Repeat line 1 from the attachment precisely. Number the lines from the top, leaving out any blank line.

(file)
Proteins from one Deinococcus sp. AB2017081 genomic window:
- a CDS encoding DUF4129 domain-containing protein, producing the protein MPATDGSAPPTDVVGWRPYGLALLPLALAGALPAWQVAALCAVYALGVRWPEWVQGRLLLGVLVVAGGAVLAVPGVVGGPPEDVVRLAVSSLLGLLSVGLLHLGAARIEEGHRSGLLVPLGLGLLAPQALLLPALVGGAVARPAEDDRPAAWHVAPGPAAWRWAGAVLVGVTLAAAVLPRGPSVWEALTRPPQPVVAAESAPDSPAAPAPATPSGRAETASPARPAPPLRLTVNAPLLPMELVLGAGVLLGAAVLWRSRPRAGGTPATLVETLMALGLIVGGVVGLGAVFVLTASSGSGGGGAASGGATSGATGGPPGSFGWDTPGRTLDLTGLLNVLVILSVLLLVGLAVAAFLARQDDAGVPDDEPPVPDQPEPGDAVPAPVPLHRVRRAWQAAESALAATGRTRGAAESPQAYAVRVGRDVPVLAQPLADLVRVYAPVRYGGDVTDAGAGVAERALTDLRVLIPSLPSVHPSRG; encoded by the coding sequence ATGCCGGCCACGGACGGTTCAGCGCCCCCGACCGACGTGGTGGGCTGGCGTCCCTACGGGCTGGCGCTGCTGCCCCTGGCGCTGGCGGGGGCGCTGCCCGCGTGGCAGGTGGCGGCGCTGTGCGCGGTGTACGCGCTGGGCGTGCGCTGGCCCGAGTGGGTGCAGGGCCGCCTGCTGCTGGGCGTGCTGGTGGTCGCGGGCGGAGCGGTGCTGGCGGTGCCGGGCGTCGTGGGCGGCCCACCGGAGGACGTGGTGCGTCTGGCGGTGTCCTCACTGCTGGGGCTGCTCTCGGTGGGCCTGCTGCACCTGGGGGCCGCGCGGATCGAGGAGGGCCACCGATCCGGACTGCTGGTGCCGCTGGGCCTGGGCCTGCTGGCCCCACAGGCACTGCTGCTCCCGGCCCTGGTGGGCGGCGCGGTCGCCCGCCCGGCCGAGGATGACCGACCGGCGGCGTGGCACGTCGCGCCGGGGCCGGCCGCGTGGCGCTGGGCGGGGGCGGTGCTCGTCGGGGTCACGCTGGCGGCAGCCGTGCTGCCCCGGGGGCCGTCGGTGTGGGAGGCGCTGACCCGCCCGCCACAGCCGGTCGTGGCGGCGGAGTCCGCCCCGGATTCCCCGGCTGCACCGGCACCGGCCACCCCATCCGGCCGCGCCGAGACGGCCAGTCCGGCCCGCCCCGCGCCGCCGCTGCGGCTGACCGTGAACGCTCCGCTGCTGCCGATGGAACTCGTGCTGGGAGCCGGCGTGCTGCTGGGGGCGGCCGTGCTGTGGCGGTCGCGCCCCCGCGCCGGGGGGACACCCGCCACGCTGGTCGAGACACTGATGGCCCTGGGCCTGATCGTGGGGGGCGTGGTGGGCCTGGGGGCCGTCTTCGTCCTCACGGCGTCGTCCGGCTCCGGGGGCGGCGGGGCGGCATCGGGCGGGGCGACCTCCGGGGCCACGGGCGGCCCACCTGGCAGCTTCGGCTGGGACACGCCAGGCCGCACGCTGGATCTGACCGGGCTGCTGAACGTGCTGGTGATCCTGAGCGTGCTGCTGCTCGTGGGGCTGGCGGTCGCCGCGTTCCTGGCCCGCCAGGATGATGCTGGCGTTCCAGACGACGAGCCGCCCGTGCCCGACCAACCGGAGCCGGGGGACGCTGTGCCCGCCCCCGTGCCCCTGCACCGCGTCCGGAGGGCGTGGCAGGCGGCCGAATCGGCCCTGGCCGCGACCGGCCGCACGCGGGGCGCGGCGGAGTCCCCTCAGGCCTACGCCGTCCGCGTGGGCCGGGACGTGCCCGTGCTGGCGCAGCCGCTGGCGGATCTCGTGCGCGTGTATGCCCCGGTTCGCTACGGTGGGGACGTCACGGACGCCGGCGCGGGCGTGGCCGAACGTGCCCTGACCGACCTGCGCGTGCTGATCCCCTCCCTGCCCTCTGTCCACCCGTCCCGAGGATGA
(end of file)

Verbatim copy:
Proteins from one Deinococcus sp. AB2017081 genomic window: